I suddenly remembered that I had given the attendant my passport, and he had not given it back. So, closing the bedroom door firmly on Kay, I went to ask after it. Queue one of the most shambolic exchanges I have ever had in my life. His English, as I already mentioned, was somewhat lacking, but my request was simple: I wanted my damned passport. He wasn’t giving it to me. Another girl from the hostel, with whom he had been watching a movie in the lounge, came and tried to translate, but further confused things. Basically, he needed a piece of ID until I paid. I said I’d pay immediately. His solution was to disappear with his phone again. After much more waiting around, he finally acquiesced and said I could pay.

I had the money ready but alas things were not to be so simple. I had to wait further while he filled in, with extreme difficulty, a short form asking for my name, date of birth, and nationality. I think he was slightly illiterate, or, like I said, drug-addled, because it definitely wasn’t a language problem; the form had all the languages on it. We moved from English to French, which improved communication a little, though sadly not his mental speed. I didn’t have change for the €2 key deposit, so I didn’t take it, which worked fine for me. I was (we were) staying only one night, and it meant I had essentially checked out, so Kay and I could make a dash for it first thing the next morning.

Then came the matter of actually going to sleep. In the narrow, ominously creaking “bed”, we had no choice but to spoon. Kay kept a scarf handy to cover her face if need be. We had to suffer a lot of noise seeping in through the paper-thin door, not to mention the constant awareness of its lack of lock, meaning anybody could have come in at any moment (i.e. the risk of instant exposure), and above all of the imminent reentry of our unknown roommate.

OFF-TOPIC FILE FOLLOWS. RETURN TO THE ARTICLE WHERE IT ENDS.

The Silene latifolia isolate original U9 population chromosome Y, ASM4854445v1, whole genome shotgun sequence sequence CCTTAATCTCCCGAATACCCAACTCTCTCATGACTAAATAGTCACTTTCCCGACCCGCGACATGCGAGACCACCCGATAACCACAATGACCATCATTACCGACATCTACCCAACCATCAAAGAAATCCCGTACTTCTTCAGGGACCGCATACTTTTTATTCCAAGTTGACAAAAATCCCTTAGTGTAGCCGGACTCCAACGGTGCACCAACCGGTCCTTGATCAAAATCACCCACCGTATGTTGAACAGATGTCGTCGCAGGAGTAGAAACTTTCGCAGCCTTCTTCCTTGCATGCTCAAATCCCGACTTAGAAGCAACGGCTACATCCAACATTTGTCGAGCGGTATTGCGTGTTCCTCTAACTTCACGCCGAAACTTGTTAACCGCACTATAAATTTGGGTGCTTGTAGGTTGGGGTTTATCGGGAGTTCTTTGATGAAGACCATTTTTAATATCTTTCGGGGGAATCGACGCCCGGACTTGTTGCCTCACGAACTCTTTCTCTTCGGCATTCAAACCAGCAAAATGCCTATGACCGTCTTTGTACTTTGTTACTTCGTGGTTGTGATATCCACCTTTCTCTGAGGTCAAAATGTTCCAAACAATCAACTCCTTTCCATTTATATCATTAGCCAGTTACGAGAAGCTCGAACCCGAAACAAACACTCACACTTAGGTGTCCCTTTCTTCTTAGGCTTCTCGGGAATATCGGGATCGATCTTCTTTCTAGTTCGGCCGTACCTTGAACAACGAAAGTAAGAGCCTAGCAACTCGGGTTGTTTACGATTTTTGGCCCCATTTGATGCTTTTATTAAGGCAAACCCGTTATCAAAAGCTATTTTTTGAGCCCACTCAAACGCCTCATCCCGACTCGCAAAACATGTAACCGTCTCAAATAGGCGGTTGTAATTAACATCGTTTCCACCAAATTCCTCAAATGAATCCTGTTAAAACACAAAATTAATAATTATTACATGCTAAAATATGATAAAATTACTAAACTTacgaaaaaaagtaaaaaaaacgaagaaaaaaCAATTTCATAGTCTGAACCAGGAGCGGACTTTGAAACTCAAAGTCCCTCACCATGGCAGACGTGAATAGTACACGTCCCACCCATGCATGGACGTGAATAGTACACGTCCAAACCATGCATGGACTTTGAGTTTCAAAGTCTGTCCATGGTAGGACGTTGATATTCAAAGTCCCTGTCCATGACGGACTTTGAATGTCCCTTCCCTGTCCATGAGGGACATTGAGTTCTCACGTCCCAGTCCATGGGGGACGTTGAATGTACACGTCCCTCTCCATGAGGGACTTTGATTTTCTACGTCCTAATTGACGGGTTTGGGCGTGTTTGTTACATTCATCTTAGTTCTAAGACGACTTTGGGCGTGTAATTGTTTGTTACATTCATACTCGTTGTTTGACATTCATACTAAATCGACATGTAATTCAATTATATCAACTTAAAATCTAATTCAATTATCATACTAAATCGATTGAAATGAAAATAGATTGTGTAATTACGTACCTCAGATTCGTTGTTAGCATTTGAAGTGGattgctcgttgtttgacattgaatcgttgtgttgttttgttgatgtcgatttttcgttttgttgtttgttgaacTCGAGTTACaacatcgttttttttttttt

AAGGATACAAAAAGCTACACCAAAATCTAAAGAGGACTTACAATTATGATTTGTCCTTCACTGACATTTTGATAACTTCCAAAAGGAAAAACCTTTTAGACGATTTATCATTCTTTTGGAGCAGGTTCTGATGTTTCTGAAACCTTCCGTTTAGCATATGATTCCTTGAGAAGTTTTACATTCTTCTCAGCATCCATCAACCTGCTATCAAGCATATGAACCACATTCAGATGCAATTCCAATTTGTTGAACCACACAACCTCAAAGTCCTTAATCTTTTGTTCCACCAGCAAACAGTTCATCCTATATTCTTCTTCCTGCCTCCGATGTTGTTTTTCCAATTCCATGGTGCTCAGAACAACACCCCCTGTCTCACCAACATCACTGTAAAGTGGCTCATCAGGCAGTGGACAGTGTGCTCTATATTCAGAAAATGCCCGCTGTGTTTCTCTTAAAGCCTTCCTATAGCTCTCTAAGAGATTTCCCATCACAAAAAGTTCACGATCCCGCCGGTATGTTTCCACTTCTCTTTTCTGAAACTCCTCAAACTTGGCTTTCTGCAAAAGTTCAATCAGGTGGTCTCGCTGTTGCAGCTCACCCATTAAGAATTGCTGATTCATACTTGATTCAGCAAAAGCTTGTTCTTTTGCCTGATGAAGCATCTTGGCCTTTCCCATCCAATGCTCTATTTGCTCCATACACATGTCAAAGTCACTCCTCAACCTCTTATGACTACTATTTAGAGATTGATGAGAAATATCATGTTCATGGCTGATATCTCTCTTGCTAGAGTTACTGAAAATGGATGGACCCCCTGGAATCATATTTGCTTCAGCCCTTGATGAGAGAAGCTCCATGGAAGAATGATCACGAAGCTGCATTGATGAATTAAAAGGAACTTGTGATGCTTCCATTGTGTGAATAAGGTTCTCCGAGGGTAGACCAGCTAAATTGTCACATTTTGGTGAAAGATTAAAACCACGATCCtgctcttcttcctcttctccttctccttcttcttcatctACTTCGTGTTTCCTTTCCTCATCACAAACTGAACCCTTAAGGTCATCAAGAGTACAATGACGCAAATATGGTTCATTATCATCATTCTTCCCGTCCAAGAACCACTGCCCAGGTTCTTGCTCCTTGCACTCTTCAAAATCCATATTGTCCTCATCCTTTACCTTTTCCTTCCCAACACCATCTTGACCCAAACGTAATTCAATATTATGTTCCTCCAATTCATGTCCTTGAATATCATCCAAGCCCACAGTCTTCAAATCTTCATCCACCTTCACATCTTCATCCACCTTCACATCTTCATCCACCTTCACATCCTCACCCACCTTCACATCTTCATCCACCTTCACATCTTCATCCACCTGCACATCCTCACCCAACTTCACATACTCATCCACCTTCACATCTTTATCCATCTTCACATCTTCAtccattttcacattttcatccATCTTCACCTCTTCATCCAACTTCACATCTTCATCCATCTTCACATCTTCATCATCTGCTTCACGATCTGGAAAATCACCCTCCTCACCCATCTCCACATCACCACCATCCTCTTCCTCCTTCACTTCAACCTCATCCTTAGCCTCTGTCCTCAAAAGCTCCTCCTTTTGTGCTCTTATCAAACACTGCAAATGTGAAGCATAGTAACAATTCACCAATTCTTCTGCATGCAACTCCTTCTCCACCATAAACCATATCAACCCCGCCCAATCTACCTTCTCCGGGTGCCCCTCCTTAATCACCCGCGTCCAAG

This moment came much, much later, when we had both managed to fall asleep. Presumably our roomie had been out partying Italian-stylee, so it was probably around 5am when the door burst open loudly, jolting us both awake. All I could see in the sudden blinding light from the doorway immediately in front of me was the silhouette of a tall, hulking male figure. Thankfully he did not turn on the room light, and went straight to bed. I don’t know how drunk he was, whether he thought I was an extremely fat, oddly-shaped girl under the covers, or noticed that there was the sound of two other people breathing in the room, but judging by his own extremely heavy breathing, he fell asleep pronto.

The next morning, I woke automatically at 7:15, and soon after Kay and I were packed and ready to make a sneaky escape, Nikita-style. If only we were so smooth. We legged it without being caught, but once we were out on the street, and had already burst into relieved laughter at the ludicrousness of the whole situation, Kay dropped a bombshell. She had left her Blackberry behind. Under the pillow. The main door had just swung shut with a resounding bang behind us.

So of course I had to ring the buzzer, and dash back upstairs. I was greeted by the same young attendant, bleary-eyed, it clearly being too early in the morning for him to care why I was ringing the bell. Dash back into the darkened bedroom, grab phone, dash back out. Only then were we finally free, in the crisp, cold morning air of Florence, to reflect and snicker over the utter farce that had been the night before.

There’s a lesson in here somewhere. Don’t be a cheapass, and try to book a hostel two-for-one? Consider the hostel size more carefully if you do decide to try (and make sure you are VERY comfortable with the friend you intend on sharing a bed with)? Let your friend book the hostel next time? Still, we got away with it! Just. But never, ever am I doing that again.


One thought on “This is what you get for being a cheapass…

  1. Pingback: Back again… only this time I’m living on a farm | The Fondue Files